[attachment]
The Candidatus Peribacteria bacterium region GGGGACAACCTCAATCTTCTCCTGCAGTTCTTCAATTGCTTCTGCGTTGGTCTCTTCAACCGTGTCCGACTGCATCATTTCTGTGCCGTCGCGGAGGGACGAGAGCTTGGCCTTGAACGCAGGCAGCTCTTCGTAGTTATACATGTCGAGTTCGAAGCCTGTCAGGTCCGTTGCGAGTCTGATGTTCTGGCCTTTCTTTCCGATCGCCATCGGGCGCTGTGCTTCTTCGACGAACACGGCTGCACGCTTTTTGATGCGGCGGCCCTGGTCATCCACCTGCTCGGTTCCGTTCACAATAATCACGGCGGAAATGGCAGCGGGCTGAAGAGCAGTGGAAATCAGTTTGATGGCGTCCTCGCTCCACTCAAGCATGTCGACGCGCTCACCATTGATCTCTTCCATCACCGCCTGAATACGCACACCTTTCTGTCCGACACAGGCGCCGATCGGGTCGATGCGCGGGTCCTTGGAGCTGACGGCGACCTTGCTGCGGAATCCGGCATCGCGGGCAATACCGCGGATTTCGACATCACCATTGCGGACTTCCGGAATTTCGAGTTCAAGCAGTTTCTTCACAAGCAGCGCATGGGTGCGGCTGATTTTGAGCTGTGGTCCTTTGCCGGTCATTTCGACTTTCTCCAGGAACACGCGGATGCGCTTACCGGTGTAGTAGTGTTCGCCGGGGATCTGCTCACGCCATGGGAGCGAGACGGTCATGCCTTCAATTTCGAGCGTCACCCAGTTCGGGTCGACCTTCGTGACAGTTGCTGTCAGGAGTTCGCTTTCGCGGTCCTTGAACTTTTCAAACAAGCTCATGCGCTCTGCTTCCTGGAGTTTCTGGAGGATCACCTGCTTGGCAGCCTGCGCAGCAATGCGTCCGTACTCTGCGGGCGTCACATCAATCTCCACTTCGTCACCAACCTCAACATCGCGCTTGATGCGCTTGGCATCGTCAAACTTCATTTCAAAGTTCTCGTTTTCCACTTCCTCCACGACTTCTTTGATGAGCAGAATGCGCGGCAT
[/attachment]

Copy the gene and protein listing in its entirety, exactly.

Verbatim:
The Candidatus Peribacteria bacterium region GGGGACAACCTCAATCTTCTCCTGCAGTTCTTCAATTGCTTCTGCGTTGGTCTCTTCAACCGTGTCCGACTGCATCATTTCTGTGCCGTCGCGGAGGGACGAGAGCTTGGCCTTGAACGCAGGCAGCTCTTCGTAGTTATACATGTCGAGTTCGAAGCCTGTCAGGTCCGTTGCGAGTCTGATGTTCTGGCCTTTCTTTCCGATCGCCATCGGGCGCTGTGCTTCTTCGACGAACACGGCTGCACGCTTTTTGATGCGGCGGCCCTGGTCATCCACCTGCTCGGTTCCGTTCACAATAATCACGGCGGAAATGGCAGCGGGCTGAAGAGCAGTGGAAATCAGTTTGATGGCGTCCTCGCTCCACTCAAGCATGTCGACGCGCTCACCATTGATCTCTTCCATCACCGCCTGAATACGCACACCTTTCTGTCCGACACAGGCGCCGATCGGGTCGATGCGCGGGTCCTTGGAGCTGACGGCGACCTTGCTGCGGAATCCGGCATCGCGGGCAATACCGCGGATTTCGACATCACCATTGCGGACTTCCGGAATTTCGAGTTCAAGCAGTTTCTTCACAAGCAGCGCATGGGTGCGGCTGATTTTGAGCTGTGGTCCTTTGCCGGTCATTTCGACTTTCTCCAGGAACACGCGGATGCGCTTACCGGTGTAGTAGTGTTCGCCGGGGATCTGCTCACGCCATGGGAGCGAGACGGTCATGCCTTCAATTTCGAGCGTCACCCAGTTCGGGTCGACCTTCGTGACAGTTGCTGTCAGGAGTTCGCTTTCGCGGTCCTTGAACTTTTCAAACAAGCTCATGCGCTCTGCTTCCTGGAGTTTCTGGAGGATCACCTGCTTGGCAGCCTGCGCAGCAATGCGTCCGTACTCTGCGGGCGTCACATCAATCTCCACTTCGTCACCAACCTCAACATCGCGCTTGATGCGCTTGGCATCGTCAAACTTCATTTCAAAGTTCTCGTTTTCCACTTCCTCCACGACTTCTTTGATGAGCAGAATGCGCGGCAT